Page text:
Roofing can be a risky business at the best of times. Given the nature of working at heights and constantly being exposed to the elements, roofing may well be one of the riskier trade professions in Australia.

It is a trade in which a healthy awareness and respect for safety and risk mitigation is part of the requirements for success. This is one of the reasons why many roofing business owners set up their roofing contractor insurance, including Public Liability insurance, before they start trading.

Identifying internal and external risks

Business risks can be grouped under two general categories: internal risks, and external risks, each of which requires different approaches and mitigation strategies.

Internal risks

Internal risks are any risks that are created from within your roofing business. It is a risk that is a byproduct that arises during your standard business operations. By their very nature internal risks are generally easier to detect and mitigate than external risks. This is because in theory you may be able to see them coming, especially if you have a keen sense of awareness and can see a few steps ahead.

Some common examples of internal risks to a roofing business may include the following:

  • Outdated operating systems;
  • Decreased production;
  • Ineffective management; and
  • Inadequate organisational structure.

External risks

The other side to business risks is external risks, which are a little trickier to spot

and preempt due to the fact that they may creep up on your roofing business before you are even aware of their existence and the threats that may pose.

As well as being harder to predict and avoid, external risks are also much harder to control. Some examples of external risks include:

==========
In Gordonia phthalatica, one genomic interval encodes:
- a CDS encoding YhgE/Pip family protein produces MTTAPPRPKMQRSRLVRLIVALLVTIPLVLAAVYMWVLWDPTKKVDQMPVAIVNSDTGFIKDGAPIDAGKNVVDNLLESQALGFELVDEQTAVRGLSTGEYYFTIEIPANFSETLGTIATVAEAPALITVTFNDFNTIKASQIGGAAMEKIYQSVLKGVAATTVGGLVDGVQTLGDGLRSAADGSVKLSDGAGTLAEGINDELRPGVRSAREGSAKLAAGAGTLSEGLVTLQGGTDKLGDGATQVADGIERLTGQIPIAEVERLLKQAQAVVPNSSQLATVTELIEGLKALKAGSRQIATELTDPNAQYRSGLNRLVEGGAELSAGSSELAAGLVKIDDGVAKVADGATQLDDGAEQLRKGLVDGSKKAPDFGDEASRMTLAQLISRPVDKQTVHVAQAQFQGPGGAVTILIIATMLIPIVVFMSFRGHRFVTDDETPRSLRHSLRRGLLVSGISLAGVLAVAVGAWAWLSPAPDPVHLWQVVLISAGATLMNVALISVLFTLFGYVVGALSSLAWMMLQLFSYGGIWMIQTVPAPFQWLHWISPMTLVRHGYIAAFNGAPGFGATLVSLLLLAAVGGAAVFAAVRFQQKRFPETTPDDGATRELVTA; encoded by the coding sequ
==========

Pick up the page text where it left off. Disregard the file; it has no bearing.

• Economic downturns;
  • Increased interest rates;
  • Natural disasters; and
  • Industry disruption.

Four common on the job risks for roofers

#1: Falling through skylights or openings

With roofs obviously being up in the air, constantly working at heights is one of the biggest safety risks facing roofers. Height and gravity certainly pose the biggest on the job safety risks for roofers, because even a fall from what seems like a modest height can cause serious injuries when landing on concrete, sharp edges, or other unwelcoming surfaces.

A good rule of thumb is that roofers have fall protection in place any time they are working within six feet of a roof edge. As the business owner or manager of your own roofing business, you can set the safety standards for your business and your employees. Meeting industry standards when it comes to roofing safe work practices is great, but you may even go a step further by exceeding mandated roof safety regulations and make safe work practices a hallmark of how you run your roofing business.

#2: Hidden roofing safety risks

While the most visible safety risks for roofers involve working at heights and gravity, other, less-obvious hazards for roofing businesses include:

  • roofers becoming caught or pinned between moving parts.
  • coming into contact with heavy machinery such as forklifts or cranes.
  • fire hazards, especially the flammability of almost all of the chemicals commonly used by roofers.
  • electrical hazards that can come from both power lines and power tools.
  • soft-tissue injuries that result from lifting heavy materials, and regular bending and lifting with an improper lifting technique.

#3: Safety risk for residents